I would have titled this dispatch “New Movies From Martin Scorsese,” plural, but during last night’s Q&A with Steve James (which, yep, I had to fight back tears for), I learned that Scorsese’s off-screen involvement in Life Itself was in lesser capacity than I’d thought. He’s merely an executive producer in name and had no creative or editorial impact on the film. That’s okay, as his on-screen involvement is perfect, probably the most emotional you’ll ever see him. Yet I do think that even his association with the Roger Ebert doc is fitting for the current trend in his documentary work. Following his films on cinema and his films on music artists, he’s now in a period of films on writers, whether that’s intentional or not. In addition to Life Itself’s movie critic, there’s the Fran Lebowitz doc Public Speaking and now the New York Review of Books profile titled The 50 Year Argument, which had its world premiere at Sheffield Doc/Fest this week.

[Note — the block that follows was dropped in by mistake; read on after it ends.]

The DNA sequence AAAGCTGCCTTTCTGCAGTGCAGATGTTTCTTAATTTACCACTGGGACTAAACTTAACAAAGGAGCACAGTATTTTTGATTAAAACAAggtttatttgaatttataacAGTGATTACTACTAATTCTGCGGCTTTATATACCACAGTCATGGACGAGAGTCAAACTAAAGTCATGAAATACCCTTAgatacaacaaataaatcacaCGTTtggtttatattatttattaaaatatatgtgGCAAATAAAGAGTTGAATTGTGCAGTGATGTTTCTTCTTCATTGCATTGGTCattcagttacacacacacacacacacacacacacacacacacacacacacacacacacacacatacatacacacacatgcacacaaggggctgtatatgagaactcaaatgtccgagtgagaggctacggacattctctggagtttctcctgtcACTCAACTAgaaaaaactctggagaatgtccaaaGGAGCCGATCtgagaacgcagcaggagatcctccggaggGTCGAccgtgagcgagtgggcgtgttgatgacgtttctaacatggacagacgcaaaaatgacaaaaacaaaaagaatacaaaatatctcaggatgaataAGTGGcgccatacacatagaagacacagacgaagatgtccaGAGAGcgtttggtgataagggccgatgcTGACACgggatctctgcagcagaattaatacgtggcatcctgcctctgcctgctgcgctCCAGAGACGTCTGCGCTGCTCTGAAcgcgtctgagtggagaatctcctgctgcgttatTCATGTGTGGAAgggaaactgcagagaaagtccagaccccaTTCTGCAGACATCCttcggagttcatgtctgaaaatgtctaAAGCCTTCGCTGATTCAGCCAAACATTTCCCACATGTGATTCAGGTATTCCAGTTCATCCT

What sounds like a total puff piece and one that’d be limited in reach given its highbrow subject matter is in fact a surprisingly accessible and appealing appreciation of the NYRB. Celebratory, yes, intellectual, yes, but The 50 Year Argument is neither too soft nor one bit snooty. Co-directed by David Tedeschi (editor of a handful of Scorsese’s docs, including Public Speaking and Shine a Light), this is one of the best-looking and one of the least subjective nonfiction films from Scorsese, enough that it’s not really clear what his interest was here. Normally he’d appear or provide a little voiceover explaining that he’s been reading NYRB since it began, or he’d insert himself as a talking-head, maybe. And at least with his music docs, we’d known beforehand that he was a Dylan and Rolling Stones fan. For all I know, he went into this like I did, totally unfamiliar with the magazine. Doubtful, but plausible.